There are two types of Hammer toe
. Flexible hammer toes. If the toe can still be moved at the joint, it's a flexible hammer toe.
That's good, because this is an earlier, less-severe form of the problem. There may be several treatment options. Rigid hammer toes. If the tendons in the toe become rigid, they press the joint out
of alignment. At this stage, the toe can't be moved. This usually means surgery is required to correct the problem.
Hammer toes are most frequently caused by a muscle - tendon imbalance in the foot, and are seen both in adults and children. Foot muscles work in pairs to straighten and bend the toes. If your foot
has a biomechanical defect, the muscles tighten and the tendons shorten. Eventually, the toe muscles can?t straighten the toe, even when barefoot. Contributing factors are poor choices in footwear,
arthritis, or trauma.
For some people, a hammer toe is nothing more than an unsightly deformity that detracts from the appearance of the foot. However, discomfort may develop if a corn or callus develops on the end or top
of the toe. If pressure and friction continue on the end or top of the toe, a painful ulcer may develop. Discomfort or pain can lead to difficulty walking.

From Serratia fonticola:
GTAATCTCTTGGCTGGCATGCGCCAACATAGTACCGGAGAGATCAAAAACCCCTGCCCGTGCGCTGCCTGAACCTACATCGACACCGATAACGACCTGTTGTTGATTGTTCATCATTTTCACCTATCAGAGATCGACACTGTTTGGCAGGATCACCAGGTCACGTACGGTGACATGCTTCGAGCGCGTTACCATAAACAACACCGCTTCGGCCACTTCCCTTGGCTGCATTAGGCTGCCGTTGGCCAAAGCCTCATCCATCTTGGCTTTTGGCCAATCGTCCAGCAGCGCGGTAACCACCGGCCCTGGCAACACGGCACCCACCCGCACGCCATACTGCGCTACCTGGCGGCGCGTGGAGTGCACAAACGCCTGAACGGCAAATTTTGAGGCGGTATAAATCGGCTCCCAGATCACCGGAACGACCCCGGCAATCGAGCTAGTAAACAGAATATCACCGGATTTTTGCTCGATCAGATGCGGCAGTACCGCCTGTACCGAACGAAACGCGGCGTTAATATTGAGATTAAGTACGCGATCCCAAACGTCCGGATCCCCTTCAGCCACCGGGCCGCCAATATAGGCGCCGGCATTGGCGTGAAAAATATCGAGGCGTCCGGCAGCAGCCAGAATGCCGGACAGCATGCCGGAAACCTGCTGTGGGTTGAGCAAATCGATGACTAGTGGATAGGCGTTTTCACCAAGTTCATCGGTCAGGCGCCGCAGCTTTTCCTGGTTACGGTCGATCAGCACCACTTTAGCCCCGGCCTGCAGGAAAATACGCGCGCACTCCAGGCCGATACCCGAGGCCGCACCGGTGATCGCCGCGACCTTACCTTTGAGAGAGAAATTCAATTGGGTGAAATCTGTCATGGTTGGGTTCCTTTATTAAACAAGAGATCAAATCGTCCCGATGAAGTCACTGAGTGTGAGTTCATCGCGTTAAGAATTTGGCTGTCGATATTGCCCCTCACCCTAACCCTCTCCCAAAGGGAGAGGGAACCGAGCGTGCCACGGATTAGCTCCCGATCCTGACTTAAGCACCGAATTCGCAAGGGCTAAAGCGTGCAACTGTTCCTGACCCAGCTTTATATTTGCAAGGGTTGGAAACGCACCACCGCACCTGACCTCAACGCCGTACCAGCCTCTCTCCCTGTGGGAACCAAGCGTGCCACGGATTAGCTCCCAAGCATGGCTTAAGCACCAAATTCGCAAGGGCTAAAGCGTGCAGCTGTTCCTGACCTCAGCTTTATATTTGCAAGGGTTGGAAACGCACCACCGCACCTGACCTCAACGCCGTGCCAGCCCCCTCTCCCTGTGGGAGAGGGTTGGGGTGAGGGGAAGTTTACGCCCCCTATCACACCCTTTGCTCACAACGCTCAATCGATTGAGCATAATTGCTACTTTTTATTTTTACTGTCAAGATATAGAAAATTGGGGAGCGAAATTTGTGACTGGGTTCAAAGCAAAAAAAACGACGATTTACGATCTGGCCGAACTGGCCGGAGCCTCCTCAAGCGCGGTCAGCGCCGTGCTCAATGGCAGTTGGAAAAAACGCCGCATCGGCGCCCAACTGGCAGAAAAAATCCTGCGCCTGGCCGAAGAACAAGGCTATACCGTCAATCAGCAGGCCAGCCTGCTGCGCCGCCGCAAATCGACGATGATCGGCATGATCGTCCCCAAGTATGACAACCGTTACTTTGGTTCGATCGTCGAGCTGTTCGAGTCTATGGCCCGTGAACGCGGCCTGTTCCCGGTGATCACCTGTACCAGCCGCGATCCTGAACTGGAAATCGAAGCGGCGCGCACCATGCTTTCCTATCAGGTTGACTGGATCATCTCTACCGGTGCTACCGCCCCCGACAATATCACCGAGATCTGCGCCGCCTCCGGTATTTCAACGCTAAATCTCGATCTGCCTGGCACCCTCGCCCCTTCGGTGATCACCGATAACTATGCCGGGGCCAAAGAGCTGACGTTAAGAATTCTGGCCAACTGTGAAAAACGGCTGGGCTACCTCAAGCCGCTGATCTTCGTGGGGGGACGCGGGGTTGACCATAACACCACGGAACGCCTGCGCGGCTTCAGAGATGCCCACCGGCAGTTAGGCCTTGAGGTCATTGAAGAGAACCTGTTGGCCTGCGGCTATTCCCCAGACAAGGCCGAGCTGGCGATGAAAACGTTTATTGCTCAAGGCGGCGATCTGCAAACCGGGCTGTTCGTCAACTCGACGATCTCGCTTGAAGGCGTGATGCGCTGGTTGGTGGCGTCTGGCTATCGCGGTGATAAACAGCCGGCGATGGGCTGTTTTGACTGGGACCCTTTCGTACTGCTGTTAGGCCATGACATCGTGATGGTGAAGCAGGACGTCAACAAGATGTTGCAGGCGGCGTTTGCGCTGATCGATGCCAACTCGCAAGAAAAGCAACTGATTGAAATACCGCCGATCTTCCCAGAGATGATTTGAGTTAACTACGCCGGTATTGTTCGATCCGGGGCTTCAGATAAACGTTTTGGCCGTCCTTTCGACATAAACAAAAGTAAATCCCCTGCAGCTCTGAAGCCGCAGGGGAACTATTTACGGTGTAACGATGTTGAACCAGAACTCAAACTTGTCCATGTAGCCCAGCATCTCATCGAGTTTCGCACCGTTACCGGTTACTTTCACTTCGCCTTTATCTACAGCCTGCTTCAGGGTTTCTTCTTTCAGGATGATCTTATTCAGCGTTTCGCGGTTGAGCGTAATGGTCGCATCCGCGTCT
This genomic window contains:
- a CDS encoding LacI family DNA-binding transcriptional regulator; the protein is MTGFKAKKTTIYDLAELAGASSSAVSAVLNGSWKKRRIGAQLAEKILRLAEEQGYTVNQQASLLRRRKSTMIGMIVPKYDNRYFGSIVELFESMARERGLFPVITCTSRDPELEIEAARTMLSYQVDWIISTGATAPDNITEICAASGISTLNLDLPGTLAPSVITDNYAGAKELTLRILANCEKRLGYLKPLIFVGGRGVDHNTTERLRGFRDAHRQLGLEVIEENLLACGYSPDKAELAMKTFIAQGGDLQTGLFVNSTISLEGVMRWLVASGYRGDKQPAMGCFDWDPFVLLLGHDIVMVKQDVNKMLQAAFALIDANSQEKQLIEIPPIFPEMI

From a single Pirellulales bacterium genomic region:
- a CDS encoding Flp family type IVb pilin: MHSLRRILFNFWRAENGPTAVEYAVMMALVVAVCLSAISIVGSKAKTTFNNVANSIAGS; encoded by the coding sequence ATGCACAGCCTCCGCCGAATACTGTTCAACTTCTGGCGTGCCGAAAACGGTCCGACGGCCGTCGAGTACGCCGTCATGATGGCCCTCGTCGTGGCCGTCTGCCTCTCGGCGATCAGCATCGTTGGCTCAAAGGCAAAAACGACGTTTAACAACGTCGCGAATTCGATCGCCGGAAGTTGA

Most health care professionals can diagnose hammertoe simply by examining your toes and feet. X-rays of the feet are not needed to diagnose hammertoe, but they may be useful to look for signs of some
types of arthritis (such as rheumatoid arthritis) or other disorders that can cause hammertoe.
Non Surgical Treatment
For hammertoes that are still flexible, a podiatrist might recommend padding or taping the toes to relieve pain and orthotic inserts for shoes to minimize pressure and keep the toe properly aligned.
Anti-inflammatory drugs or corticosteroid injections can relieve pain and inflammation. For more advanced cases of hammertoe, a podiatrist might recommend a surgical procedure to cut the tendon,
allowing the toe to straighten. For hammertoes that have become rigid, a more complicated surgery might be needed, during which the podiatrist removes part of the bone at the deformed joint to allow
it to straighten.
Toes can be surgically realigned and made straight again. They can even be made shorter. The good news is that toes can be Hammer toes
corrected. Hammer toe surgery is often synonymous with ?toe shortening?,
?toe job? and/or ?toe augmentation?. Depending on the severity and length of the toe, there are several methods to surgically correct a hammer toe. In general, the surgery involves removing a portion
of the bone at the contracted joint, to realign the toe.